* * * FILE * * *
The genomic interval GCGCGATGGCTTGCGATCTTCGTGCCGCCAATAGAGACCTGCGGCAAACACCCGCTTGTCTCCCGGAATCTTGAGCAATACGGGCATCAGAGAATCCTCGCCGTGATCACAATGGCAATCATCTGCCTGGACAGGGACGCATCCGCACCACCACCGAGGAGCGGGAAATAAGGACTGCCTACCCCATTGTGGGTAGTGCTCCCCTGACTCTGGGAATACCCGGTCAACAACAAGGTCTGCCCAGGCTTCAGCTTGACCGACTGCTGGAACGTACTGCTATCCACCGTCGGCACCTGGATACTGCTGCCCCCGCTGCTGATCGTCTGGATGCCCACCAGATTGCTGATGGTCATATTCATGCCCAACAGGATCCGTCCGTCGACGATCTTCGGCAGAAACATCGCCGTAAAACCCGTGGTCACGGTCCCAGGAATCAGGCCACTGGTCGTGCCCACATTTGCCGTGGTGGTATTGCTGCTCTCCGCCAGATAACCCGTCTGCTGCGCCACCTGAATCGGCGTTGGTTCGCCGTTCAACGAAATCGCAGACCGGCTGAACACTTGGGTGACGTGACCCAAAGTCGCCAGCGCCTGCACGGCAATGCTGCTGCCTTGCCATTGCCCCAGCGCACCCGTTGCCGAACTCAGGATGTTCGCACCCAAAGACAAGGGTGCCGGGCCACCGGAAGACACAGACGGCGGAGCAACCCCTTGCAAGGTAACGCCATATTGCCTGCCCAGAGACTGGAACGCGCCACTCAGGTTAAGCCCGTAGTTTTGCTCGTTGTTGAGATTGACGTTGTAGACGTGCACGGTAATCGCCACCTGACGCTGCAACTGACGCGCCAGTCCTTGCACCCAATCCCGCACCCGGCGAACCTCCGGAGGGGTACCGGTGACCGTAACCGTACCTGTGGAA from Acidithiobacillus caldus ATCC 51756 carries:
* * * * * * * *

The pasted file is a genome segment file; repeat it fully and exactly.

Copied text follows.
The genomic interval GCGCGATGGCTTGCGATCTTCGTGCCGCCAATAGAGACCTGCGGCAAACACCCGCTTGTCTCCCGGAATCTTGAGCAATACGGGCATCAGAGAATCCTCGCCGTGATCACAATGGCAATCATCTGCCTGGACAGGGACGCATCCGCACCACCACCGAGGAGCGGGAAATAAGGACTGCCTACCCCATTGTGGGTAGTGCTCCCCTGACTCTGGGAATACCCGGTCAACAACAAGGTCTGCCCAGGCTTCAGCTTGACCGACTGCTGGAACGTACTGCTATCCACCGTCGGCACCTGGATACTGCTGCCCCCGCTGCTGATCGTCTGGATGCCCACCAGATTGCTGATGGTCATATTCATGCCCAACAGGATCCGTCCGTCGACGATCTTCGGCAGAAACATCGCCGTAAAACCCGTGGTCACGGTCCCAGGAATCAGGCCACTGGTCGTGCCCACATTTGCCGTGGTGGTATTGCTGCTCTCCGCCAGATAACCCGTCTGCTGCGCCACCTGAATCGGCGTTGGTTCGCCGTTCAACGAAATCGCAGACCGGCTGAACACTTGGGTGACGTGACCCAAAGTCGCCAGCGCCTGCACGGCAATGCTGCTGCCTTGCCATTGCCCCAGCGCACCCGTTGCCGAACTCAGGATGTTCGCACCCAAAGACAAGGGTGCCGGGCCACCGGAAGACACAGACGGCGGAGCAACCCCTTGCAAGGTAACGCCATATTGCCTGCCCAGAGACTGGAACGCGCCACTCAGGTTAAGCCCGTAGTTTTGCTCGTTGTTGAGATTGACGTTGTAGACGTGCACGGTAATCGCCACCTGACGCTGCAACTGACGCGCCAGTCCTTGCACCCAATCCCGCACCCGGCGAACCTCCGGAGGGGTACCGGTGACCGTAACCGTACCTGTGGAA from Acidithiobacillus caldus ATCC 51756 carries: